38. Resource use and plant interactions in a rice-mungbean intercrop.
Agronomy J., 84, 1992, pp. 71-78
The objective of this study was to compare above-and below-ground interactions between intercropped upland rice and mungbean, and to examine their effect on N uptake and crop productivity.
The yield advantage of any intercrop is attributed to below- and above-ground plant interactions. These interactions may be competitive, neutral, or complementary. The relative importance of below- and above-ground intercrop interactions is likely to vary depending upon the temporal and spatial differences in resource use by component crops.
In this study the authors used above- and underground partitions, residue removal, and plant removal to investigate the interactions between upland rice (120-d crop duration) and mungbean [Vigna radiata (L.) Wilczek, 65-d crop duration].
Nitrogen uptake by intercropped rice (33,4 and 41,1 kg N ha-1) approximated that of sole rice (35,4 and 38,1 kg N h 1). Intercropped rice yielded 73 to 87% of sole rice and intercropped mungbeans yielded 59 to 99% of sole mungbean. Root barriers did not affect rice N uptake or dry matter accumulation prior to the maturity of the mungbean, but reduced N uptake, dry matter, and grain yields substantially by the time of rice harvest. Sole rice with every third row removed at mungbean harvest had N, grain, and dry matter yields similar to the intercropped rice with every third row occupied by the legume. Sole rice with every third row vacant during the entire growing season yielded similarly (2.6 Mg h-1) to sole rice (2.3 Mg h-1) and intercropped rice (2.0 Mg h-1).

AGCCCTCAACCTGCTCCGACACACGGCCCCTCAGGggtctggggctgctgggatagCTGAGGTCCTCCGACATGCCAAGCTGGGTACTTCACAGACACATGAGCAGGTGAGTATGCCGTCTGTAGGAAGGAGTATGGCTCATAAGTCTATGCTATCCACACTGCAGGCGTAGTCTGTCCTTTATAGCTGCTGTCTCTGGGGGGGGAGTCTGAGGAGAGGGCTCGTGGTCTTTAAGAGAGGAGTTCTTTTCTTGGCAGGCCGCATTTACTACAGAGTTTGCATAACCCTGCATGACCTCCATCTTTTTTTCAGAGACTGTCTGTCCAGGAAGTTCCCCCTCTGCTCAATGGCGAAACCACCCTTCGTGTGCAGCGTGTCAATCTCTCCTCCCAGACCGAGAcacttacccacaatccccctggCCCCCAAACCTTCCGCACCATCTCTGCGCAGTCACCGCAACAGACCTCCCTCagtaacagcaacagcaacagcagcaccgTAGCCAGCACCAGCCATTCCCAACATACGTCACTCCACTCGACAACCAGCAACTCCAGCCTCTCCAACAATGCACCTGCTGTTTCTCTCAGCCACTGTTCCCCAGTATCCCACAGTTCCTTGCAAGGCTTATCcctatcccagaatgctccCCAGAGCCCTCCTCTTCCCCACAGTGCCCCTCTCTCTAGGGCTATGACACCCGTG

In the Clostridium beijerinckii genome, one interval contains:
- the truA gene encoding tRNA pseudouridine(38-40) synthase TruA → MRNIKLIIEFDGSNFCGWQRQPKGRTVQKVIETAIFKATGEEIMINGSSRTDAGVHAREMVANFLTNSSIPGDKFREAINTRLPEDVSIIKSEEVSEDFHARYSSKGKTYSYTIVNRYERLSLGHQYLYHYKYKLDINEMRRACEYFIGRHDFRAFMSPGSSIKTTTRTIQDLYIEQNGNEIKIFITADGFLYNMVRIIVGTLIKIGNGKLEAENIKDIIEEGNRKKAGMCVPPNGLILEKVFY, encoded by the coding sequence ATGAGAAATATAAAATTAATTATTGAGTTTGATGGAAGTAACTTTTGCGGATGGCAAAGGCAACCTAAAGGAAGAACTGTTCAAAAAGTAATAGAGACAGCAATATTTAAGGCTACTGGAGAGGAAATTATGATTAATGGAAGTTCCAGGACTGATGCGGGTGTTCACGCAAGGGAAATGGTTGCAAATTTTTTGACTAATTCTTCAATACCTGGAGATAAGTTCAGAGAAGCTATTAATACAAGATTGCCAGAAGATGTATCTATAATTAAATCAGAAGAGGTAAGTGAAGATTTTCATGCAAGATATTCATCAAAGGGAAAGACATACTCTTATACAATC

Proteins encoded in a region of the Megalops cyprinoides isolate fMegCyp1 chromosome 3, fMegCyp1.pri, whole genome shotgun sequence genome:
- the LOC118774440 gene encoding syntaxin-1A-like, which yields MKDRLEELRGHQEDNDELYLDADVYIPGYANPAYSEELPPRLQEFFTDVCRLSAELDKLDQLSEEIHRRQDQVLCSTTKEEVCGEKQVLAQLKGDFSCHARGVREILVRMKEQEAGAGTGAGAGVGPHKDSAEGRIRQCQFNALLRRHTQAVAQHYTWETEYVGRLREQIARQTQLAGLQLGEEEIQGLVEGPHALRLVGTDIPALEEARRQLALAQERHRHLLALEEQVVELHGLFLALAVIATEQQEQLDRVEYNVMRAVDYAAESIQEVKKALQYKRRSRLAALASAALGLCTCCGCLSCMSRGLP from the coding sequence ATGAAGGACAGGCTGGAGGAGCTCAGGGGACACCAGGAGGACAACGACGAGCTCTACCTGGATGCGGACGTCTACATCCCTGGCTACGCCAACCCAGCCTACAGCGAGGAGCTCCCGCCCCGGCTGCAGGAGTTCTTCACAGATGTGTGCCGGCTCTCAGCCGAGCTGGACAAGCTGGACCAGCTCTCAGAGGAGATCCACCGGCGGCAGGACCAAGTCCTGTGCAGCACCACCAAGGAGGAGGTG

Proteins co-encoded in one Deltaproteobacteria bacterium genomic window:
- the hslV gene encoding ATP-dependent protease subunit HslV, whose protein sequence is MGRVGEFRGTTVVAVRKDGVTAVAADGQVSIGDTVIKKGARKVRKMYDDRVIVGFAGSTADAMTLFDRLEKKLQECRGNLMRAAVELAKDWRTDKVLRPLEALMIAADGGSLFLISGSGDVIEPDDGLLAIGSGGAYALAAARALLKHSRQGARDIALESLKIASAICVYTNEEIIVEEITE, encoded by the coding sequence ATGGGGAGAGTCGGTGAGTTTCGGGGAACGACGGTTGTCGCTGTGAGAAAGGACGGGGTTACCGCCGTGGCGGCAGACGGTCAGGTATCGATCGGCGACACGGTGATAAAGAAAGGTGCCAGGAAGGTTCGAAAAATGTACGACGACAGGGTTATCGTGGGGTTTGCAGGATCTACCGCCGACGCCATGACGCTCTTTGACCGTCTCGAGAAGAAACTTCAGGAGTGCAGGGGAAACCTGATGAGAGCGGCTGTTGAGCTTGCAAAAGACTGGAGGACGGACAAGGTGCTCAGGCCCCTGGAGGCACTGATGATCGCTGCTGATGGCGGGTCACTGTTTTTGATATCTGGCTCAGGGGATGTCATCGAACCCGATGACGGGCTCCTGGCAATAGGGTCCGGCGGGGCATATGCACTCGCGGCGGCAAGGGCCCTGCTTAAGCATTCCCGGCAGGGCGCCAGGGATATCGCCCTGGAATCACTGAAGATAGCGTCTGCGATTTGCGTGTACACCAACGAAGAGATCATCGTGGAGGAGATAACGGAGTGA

There was no evidence that N transfer from the legume to the rice increased N availability to rice above that expected with a sole rice crop with the same planting scheme. Rice yield compensation in the intercrop was apparently due to the increased soil volume for N extraction and increased aerial space available after mungbean harvest.
It can be concluded that above-ground interactions between the crop species were not important determinants of relative crop performance at row spacings used in this study. Below-ground crop interactions were found to be the dominant factors. When the root systems of the two crops were confined by root barriers, no effect was observed on mungbean yields, but rice N uptake and yield were reduced substantially.
The intercropping of a 120-d rice with a 60-d duration legume offers potential to better utilize space and nutritional resources in low input cropping systems.
1128 92 - 4/171
Australia, field trial, intercropping, cassava, legume, component crops
CENPUKDEE, U. and S. FUKAI
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